When many of us think about carbon dioxide (CO2) emissions, we picture smokestacks from power plants or factories. But climate policy designers see emissions not only in ephemeral gases at the point of origin, but also in tangible objects at the point of sale or trade. From their vantage point, all commercial products contain “embodied emissions” that were produced in their manufacture, assembly and transport—and these CO2 emissions must be carefully accounted for at the state or national level to ensure that border-crossing climate policies such as carbon pricing measures are effective.
To save on computation time and expense in this accounting, policymakers typically aggregate embodied emissions data by sectors such as power, transportation and agriculture. In interstate and international climate policy design, this approach is commonly used in assigning emissions reduction requirements and penalties (e.g. border carbon adjustments (BCAs)) based on energy and emissions embodied in consumption and trade. Depending on which classification system is used to define sectors, however, such aggregation could introduce significant inaccuracy into the calculation of total embodied emissions at the state or national level. This inaccuracy, in turn, could lead to biased assessments of the effectiveness and cost of interstate or international carbon emissions reduction measures.
Now a study by researchers at or affiliated with the MIT Joint Program on the Science and Policy of Global Change explores the roots of this inaccuracy, the conditions that impact its magnitude, and aggregation strategies that policymakers can use to minimize it. Published in the Journal of Industrial Ecology, the study presents a pathway to more accurate and consistent estimates of embodied emissions—assessments more likely to inspire the confidence of signatory states and nations considering proposed emissions reduction policies, such as BCAs, that target embodied emissions.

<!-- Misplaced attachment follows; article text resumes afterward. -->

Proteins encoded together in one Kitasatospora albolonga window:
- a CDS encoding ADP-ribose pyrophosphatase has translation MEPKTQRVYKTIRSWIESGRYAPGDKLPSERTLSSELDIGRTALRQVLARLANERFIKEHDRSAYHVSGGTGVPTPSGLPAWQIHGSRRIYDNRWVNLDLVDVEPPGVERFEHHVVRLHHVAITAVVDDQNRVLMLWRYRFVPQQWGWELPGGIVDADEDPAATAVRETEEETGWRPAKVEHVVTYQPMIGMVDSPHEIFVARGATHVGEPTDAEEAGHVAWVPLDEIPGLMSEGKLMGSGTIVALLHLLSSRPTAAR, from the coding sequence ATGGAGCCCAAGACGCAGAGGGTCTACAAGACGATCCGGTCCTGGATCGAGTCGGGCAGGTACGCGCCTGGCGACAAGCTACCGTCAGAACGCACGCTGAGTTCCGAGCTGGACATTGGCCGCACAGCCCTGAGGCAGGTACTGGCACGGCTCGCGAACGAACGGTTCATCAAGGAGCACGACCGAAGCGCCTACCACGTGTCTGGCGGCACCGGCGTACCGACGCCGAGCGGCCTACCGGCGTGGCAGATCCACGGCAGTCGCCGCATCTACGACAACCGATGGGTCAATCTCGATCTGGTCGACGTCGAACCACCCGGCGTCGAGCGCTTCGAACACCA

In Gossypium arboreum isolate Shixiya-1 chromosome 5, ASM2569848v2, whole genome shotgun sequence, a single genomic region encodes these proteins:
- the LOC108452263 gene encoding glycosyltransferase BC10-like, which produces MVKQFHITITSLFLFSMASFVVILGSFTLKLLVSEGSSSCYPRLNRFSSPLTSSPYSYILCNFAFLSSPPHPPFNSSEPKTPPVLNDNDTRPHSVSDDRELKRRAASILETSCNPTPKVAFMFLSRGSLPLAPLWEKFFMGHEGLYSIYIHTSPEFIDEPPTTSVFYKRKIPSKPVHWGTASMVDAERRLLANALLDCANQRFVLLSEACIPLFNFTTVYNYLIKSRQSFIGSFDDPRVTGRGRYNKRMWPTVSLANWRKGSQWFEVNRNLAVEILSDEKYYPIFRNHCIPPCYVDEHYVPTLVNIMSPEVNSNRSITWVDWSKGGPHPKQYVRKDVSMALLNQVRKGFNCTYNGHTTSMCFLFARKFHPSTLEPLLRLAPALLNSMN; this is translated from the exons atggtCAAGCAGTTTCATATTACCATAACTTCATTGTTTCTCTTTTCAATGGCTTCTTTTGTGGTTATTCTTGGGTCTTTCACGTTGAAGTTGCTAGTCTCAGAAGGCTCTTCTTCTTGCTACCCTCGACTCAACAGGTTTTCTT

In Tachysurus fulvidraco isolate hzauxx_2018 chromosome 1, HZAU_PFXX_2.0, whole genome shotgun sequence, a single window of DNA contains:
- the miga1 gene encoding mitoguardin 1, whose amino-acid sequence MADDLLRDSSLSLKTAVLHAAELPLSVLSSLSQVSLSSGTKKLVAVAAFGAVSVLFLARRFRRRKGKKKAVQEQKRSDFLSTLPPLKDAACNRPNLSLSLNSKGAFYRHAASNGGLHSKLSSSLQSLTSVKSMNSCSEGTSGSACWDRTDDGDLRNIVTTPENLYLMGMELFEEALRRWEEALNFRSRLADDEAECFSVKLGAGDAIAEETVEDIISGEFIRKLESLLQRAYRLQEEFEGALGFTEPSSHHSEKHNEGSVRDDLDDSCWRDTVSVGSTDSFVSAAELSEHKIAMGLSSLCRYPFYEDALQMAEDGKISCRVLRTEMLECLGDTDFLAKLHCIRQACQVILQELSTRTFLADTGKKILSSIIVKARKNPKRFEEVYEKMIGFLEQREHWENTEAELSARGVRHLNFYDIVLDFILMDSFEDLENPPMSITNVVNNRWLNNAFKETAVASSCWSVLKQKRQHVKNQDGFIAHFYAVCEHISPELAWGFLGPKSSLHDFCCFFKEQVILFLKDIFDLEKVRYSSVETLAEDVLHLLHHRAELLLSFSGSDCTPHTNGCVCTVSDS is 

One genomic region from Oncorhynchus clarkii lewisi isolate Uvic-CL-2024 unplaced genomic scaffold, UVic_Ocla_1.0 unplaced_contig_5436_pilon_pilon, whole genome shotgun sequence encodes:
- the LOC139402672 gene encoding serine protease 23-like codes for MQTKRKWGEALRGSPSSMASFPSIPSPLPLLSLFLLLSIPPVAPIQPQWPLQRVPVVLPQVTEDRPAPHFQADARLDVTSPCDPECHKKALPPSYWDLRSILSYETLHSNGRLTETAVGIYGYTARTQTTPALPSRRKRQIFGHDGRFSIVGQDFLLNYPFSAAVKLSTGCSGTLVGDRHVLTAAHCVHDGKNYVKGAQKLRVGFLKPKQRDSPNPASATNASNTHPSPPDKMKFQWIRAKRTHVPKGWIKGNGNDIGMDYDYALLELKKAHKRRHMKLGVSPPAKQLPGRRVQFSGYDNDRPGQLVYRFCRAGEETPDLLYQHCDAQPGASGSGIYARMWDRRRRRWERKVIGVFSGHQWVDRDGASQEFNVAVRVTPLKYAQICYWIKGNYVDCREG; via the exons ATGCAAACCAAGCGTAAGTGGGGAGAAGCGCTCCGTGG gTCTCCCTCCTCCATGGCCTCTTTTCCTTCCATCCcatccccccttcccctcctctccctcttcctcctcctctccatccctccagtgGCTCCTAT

To measure the inaccuracy introduced by aggregation in embodied emissions accounting, the researchers compared results from the disaggregated Global Trade Analysis Project (GTAP 8) data set (used by the Joint Program’s Economic Projection and Policy Analysis (EPPA) model) to results from different levels of aggregation of this dataset (reducing 57 sectors to 3, 7, 16 and 26). Applying 5,000 randomly generated sectoral aggregation schemes and others based on commonly-applied decision rules for sectoral aggregation, the researchers emerged with three main findings.
First, a number of commonly-applied decision rules for sectoral aggregation lead to a significant bias, or difference in total embodied emissions from the baseline amount calculated using disaggregated data. Second, to minimize this bias, the most disaggregated data available should be used whenever possible, as bias increases nonlinearly with increasing levels of aggregation. Third, when aggregation is necessary, a scheme that groups sectors based (in equal measure) on their emissions intensity (CO2 emissions per total production of sector) and trade intensity (net exports per total production of sector) will minimize bias at different levels of aggregation.
“If we want to use embodied emissions in trade and policymaking, we need much better accounting methods, says Joint Program Research Scientist Da Zhang, the study’s lead author. “Ideally we should have a dataset as disaggregated as possible, but our approach offers a viable alternative. We have not proved this is the best rule, but it is relatively robust for the dataset we used.”
Photo: A new strategy seeks to improve the accuracy and consistency of estimates of embodied CO2 emissions of commercial products, which are often transported in bulk on container ships. (Source: Mickoo737)